That’s the thing, it’s really hard to keep a lid on or communicate in a universal language generationally but also regionally. I went all around the country on the bus tour with the book and in a big yellow double decker bus and we arrived at schools talking about everything in the book to people probably between the ages of 12 and 16, but also beyond. We did Women Of The World festival both in London and Hull, and you just notice that we’re all in little pockets now and different bubbles and what those bubbles are is so important to us. They are different depending on where you go and who you associate yourself with.

While you were travelling around talking to people for the book, was there anything you found particularly challenging to address?

Well, speaking of the internet, I definitely started to become a little bit like obsessive about how worrying I found it as an informational tool. Things can be taken in so many directions and it can be overwhelming. So, for example, when I was researching self-harm, it’s such a big topic in the book because it came up at a school and some students were really terrified of it - it had taken hold of their year group and it had become quite a trend.

When I tried to research it because I’ve never really experienced self-harm I found more damaging imagery online than I found helpful advice. I found it really worrying as a concept because as young vulnerable people trying to get information on something, you could come across stuff that ends up being bad for you rather than giving you the resources you were searching for in the first place.

That kind of spurred me on because making sure the book was safeguarded, modified, careful and thought out. It’s a place to go that has advice, and there’s expert advice in there as well as my own. That’s really spurred me on to write a book full of so many different subject matters because I felt like a sort of yellow pages to life would be quite handy right now in the world of the internet.

I think we accidently take away the things that gives us so much. We suddenly turned around and everything is all on our phones. We suddenly turned around and we weren’t having conversations face to face anymore we’re shouting into Facebook. I really enjoyed exploring hat as a concept and writing it down and also the reaction is really profound for me. The way people are reacting is more than I ever could have hoped for. It really speaks to the right people and the right way and that for me whether that’s one sentence, or the whole thing or the glitter on the front or an interactive moment or something that really laugh out loud, so many things.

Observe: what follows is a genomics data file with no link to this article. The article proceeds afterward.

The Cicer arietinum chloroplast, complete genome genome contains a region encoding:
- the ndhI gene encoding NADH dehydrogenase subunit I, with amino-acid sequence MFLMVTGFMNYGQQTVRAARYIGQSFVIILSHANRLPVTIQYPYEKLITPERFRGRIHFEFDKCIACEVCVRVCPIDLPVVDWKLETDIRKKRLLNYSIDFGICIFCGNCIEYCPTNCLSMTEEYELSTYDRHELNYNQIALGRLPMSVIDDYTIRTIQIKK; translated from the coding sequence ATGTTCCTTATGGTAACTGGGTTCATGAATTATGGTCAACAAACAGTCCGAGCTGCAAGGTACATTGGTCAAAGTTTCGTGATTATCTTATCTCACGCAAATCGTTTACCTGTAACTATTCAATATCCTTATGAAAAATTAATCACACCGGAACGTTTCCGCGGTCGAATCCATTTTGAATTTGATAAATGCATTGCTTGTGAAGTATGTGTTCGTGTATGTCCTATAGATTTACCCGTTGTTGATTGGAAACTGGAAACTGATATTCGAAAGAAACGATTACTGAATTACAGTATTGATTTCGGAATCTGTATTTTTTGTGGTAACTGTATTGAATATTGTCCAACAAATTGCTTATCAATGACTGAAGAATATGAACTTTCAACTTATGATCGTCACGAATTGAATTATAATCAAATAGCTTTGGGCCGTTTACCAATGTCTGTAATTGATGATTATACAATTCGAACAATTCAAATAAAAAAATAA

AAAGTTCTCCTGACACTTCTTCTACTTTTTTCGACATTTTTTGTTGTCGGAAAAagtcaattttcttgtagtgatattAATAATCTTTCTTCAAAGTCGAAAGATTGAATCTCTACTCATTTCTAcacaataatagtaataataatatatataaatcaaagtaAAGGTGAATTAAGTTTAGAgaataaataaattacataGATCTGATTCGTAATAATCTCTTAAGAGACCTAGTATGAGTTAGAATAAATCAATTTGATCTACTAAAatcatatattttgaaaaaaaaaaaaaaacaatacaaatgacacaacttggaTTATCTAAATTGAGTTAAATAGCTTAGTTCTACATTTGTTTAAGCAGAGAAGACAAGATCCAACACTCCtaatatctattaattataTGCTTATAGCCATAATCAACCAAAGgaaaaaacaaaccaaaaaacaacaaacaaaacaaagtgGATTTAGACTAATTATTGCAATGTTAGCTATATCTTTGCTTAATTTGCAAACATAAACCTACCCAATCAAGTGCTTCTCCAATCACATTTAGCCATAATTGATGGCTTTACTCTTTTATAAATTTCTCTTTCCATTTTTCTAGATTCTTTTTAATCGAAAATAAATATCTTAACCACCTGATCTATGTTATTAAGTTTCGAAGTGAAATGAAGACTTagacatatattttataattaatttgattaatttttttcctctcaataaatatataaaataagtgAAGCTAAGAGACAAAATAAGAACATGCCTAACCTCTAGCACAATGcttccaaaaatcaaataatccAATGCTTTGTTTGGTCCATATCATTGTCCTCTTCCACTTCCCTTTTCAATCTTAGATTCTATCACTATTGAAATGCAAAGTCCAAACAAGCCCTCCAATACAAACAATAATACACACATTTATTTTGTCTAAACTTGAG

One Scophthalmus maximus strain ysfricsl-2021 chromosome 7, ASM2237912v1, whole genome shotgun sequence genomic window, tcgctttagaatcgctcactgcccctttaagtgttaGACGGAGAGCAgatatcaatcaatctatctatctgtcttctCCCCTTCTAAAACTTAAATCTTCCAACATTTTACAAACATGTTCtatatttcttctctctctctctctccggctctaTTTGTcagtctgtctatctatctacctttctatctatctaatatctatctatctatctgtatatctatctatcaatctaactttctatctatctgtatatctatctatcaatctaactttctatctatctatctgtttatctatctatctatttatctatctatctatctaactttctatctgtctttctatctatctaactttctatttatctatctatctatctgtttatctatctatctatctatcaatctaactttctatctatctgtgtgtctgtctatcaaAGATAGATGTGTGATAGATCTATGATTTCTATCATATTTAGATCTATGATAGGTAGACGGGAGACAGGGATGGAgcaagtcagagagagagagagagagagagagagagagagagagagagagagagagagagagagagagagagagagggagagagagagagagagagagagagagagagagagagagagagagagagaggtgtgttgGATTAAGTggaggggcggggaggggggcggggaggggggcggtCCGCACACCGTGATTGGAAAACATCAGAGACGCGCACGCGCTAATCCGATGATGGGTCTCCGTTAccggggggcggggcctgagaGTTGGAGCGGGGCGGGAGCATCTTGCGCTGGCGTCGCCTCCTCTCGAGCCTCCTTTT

Is there any advice that you were given in your early 20s that you still carry with you today?

Yeah, it’s just that every day is a new day. I definitely think that there are some terrible days that I’ve had, just things like that fear but it so maddening how one night’s sleep can change it, you know? An end of a relationship, a trauma, a worry, an embarrassment, an insecurity, it can go feel so different with time so I think really let time be your friend rather than trying to escape it.

That’s definitely something I wish I knew sooner. We have a habit of wish for everything to be perfect straight away.

You just need to take those moments to your advantage. Once you’ve dealt with stuff you then know how to deal with it and it makes you stronger. And do things that make you feel good! That ca be so personal to you but like, equip yourself with the tools of knowing what makes you feel good. Whether that’s something as structured as going to therapy because you need it or something really dreamy and pampering as going to the sauna at your local leisure centre as a chance to switch off. Find a way of losing yourself in something that’s really positive for you.

Open: A Toolkit for How Magic and Messed Up Life Can Be narrated by Gemma Cairney is out now on audible.co.uk

Like this? You might also be interested in…

Gemma Cairney Travelled The World For WOW Festival To Find Out What Young Girls Are Really Thinking

What Would Beyonce Do?! Comedian Luisa Omielan Sorts Your Life Out For You

Emma Gannon, Author Of Ctrl Alt Delete, Solves Your Online Dilemmas

Follow Jazmin on Instagram @JazKopotsha

This article originally appeared on The Debrief.